I've also been thinking about the peaks and valleys that has been my year this year. Big highs, big lows. Finding it difficult to keep the energy high while being pulled under by the weight of the job. Finding it difficult to keep the passion flowing with continuous setbacks and issues keeping students motivated. Struggling to keep going in spite of the incredibly awesome stuff my students have done and achieved this year.

Today I contemplated opening the letter an old friend sent me from prison earlier this year. When he'd sent it, he'd sent it to school. I found it in my pigeonhole. It felt like an electric shock when I'd turned it over to see who the sender was. Chucking it back in my pigeonhole, grabbing the arm of the Principal's PA, as I led her away from it as if it was a bomb and explaining why I reacted that way.... I still don't think I'm ready to read it. In fact I had a dream a few nights ago where I literally told him I wasn't ready yet. My subconcious gets it. The psychological trauma of that event and the underlying issues continue to plague my thoughts.

Perhaps the thought of opening it today after getting myself down about the texts I'd taught this year with my students and the impact that could have had on his overall decision... perhaps if I'd read it there and then it would have been like ripping off a plaster. But to be honest, having dealt with the fact that I know what that old friend did and that he's in prison and that he'd sent me a letter... has been enough to seriously make me rethink my love for teaching.

But at the end of the day... I'm not like him. I never will be. I may still need to get some grief and trauma counselling to truly deal with it... seeing as it seems I'm finally ready to talk about it properly...rather than just through the blank faced shock that I was in at the end of last year and beginning of this year... but I know the boundaries.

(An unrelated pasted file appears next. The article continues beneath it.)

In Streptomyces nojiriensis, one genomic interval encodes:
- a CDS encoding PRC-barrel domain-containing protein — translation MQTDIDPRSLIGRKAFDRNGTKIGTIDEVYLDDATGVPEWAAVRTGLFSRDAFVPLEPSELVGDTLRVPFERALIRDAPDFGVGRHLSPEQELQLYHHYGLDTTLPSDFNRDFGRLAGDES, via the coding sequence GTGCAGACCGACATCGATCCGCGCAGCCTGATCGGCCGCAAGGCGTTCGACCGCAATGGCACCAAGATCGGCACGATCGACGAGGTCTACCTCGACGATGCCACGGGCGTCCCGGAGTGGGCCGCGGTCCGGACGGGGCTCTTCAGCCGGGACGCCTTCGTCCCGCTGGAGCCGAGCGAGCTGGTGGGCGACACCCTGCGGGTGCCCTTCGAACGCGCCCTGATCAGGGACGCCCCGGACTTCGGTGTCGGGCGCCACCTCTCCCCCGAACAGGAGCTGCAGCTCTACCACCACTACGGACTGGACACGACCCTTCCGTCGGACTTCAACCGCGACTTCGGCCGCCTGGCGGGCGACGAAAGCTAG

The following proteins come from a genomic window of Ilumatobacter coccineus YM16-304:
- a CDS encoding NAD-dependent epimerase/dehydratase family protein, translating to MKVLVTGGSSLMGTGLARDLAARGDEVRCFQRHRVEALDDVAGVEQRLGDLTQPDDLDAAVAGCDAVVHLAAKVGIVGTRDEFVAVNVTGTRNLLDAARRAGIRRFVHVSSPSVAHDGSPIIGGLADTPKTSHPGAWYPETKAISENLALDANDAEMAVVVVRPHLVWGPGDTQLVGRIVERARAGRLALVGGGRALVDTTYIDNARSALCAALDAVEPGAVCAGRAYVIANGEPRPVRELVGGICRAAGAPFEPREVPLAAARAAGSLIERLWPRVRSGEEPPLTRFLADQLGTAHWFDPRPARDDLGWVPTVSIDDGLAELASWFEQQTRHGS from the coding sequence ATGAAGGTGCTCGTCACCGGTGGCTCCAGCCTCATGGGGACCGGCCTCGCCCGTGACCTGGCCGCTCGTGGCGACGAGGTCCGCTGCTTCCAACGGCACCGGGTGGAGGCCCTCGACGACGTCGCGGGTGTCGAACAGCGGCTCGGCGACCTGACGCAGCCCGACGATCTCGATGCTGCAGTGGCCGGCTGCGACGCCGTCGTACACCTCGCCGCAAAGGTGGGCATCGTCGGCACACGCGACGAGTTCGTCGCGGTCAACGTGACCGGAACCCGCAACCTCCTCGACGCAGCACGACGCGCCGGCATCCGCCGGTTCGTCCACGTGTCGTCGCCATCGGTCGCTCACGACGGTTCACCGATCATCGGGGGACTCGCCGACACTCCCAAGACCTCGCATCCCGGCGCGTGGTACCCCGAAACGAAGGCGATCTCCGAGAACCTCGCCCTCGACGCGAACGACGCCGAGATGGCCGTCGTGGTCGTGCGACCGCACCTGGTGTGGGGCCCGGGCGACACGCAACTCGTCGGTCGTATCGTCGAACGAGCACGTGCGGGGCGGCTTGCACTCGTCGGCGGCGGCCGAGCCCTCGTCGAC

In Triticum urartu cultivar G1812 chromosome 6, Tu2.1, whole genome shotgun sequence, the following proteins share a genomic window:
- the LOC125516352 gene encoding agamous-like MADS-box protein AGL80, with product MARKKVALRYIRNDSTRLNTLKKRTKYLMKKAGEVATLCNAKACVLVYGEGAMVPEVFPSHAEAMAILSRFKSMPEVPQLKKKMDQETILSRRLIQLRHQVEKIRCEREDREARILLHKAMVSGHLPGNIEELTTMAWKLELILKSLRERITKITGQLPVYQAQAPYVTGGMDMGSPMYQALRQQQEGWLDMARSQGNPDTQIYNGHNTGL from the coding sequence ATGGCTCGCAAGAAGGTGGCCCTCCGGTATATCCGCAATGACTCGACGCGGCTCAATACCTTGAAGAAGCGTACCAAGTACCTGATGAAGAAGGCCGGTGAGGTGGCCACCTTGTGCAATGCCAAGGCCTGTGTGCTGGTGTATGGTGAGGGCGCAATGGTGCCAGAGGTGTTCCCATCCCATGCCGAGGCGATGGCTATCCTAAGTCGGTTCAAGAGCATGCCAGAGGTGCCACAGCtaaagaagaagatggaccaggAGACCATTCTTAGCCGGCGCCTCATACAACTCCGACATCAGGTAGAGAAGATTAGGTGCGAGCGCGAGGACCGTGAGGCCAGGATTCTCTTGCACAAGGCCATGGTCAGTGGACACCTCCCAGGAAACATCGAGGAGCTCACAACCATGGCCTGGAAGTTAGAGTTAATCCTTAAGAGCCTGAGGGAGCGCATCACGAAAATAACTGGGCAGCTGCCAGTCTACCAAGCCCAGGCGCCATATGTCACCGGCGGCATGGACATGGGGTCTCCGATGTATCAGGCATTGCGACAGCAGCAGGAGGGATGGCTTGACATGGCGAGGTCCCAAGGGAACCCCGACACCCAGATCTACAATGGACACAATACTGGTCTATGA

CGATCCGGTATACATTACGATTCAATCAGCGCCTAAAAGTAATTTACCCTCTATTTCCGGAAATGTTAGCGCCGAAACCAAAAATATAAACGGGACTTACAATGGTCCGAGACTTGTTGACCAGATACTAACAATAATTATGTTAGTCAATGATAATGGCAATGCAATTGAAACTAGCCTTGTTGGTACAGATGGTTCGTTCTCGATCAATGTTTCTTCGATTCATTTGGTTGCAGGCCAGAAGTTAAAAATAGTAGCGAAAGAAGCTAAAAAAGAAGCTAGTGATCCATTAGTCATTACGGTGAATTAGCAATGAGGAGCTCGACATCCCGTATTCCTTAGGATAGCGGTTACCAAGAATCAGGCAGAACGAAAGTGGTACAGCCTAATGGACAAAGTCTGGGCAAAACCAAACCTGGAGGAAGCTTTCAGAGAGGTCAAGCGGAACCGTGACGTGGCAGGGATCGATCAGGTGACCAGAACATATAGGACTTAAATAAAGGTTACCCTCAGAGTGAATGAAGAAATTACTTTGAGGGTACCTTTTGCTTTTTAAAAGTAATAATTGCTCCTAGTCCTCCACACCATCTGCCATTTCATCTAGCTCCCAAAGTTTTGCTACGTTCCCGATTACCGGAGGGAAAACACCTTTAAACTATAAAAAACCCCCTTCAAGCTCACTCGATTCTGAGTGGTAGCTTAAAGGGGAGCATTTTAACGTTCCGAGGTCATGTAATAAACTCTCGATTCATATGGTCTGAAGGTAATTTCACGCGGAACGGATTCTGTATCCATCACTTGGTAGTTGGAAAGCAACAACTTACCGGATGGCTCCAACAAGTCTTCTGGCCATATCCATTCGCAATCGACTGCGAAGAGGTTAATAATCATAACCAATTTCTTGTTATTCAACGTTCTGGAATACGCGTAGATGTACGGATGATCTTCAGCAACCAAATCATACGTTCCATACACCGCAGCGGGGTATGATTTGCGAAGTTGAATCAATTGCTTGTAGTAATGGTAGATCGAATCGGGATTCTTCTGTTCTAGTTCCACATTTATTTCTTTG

My students are amazing. I'm their support at school and often the role model for many students. They care about me and I do my best to care about them. Unfortunately, the events of that old friend has really tarnished the way I interact and engage with my students. I have kept a larger distance this year and my students have noticed that I haven't been as happy or bubbly this year. Heck, I've noticed it.

I've been searching for something else this year. Something to make me feel like myself again. Conferences haven't helped really, I was sick and/or busy with other things on my mind to fully engage. I applied for three different jobs this year. Two of which I didn't get and the last I'm still waiting on.

I'm happy at Heights though. The staff I work with are all amazing in their own way. I have a strong support network that wraps around me when I need. But I have to remember to ask for help when I'm struggling, to help lighten the load or discuss what I'm feeling.

Our students are crazy incredible. Students would be awesome wherever, for sure. But at Heights, they're something special.

I gave out certificates and hand written post cards to each one of my junior students. I gave small thankyou presents to a select few who had truly pushed themselves this year.

In return, I recieved happy, thankful students. One class of which who spent the weekend desiging me a certificate, a board of thankyou notes, chocolates, gifts and thankyou smiles and hugs. My other class were kind of quietly blown away and all took their certificates home. Which  said something really powerful and respectful, particularly for those who need to put more effort into their learning next year.

I still have a handful to give out, post or drop off at people's homes. But I'm just thankful to have been part of these students' lives this year.

Whatever comes my way - I'm just thankful that I have people backing me, supporting me and helping to guide me further. I just must remember to look back and see them there pushing me forward. Because, as always I stand on the shoulders of giants and am proud to have come as far as I have. Thankful to those who have always been there for me and thankful to those yet to begin being part of my life.

Ngā mihi nunui ki a koutou katoa.

Thursday, 1 December 2016

Self-Care and Pacing Ourselves

After a particularly stressful day today, tired after Crystel's prizegiving (pics and vids to come), sorting out last minute assessments by seniors, refocussing my social studies class and helping them focus in prep for their goal setting day next week, many many reports to write, kai in the staffroom, indepth creative writing sessions for junior English students with the Game of Awesome cards and the new game they made yesterday, discussions on next steps, discussions on goals.... we had a particularly good first meeting with some seriously knackered and hopeful people to start a Health and Wellbeing group at school.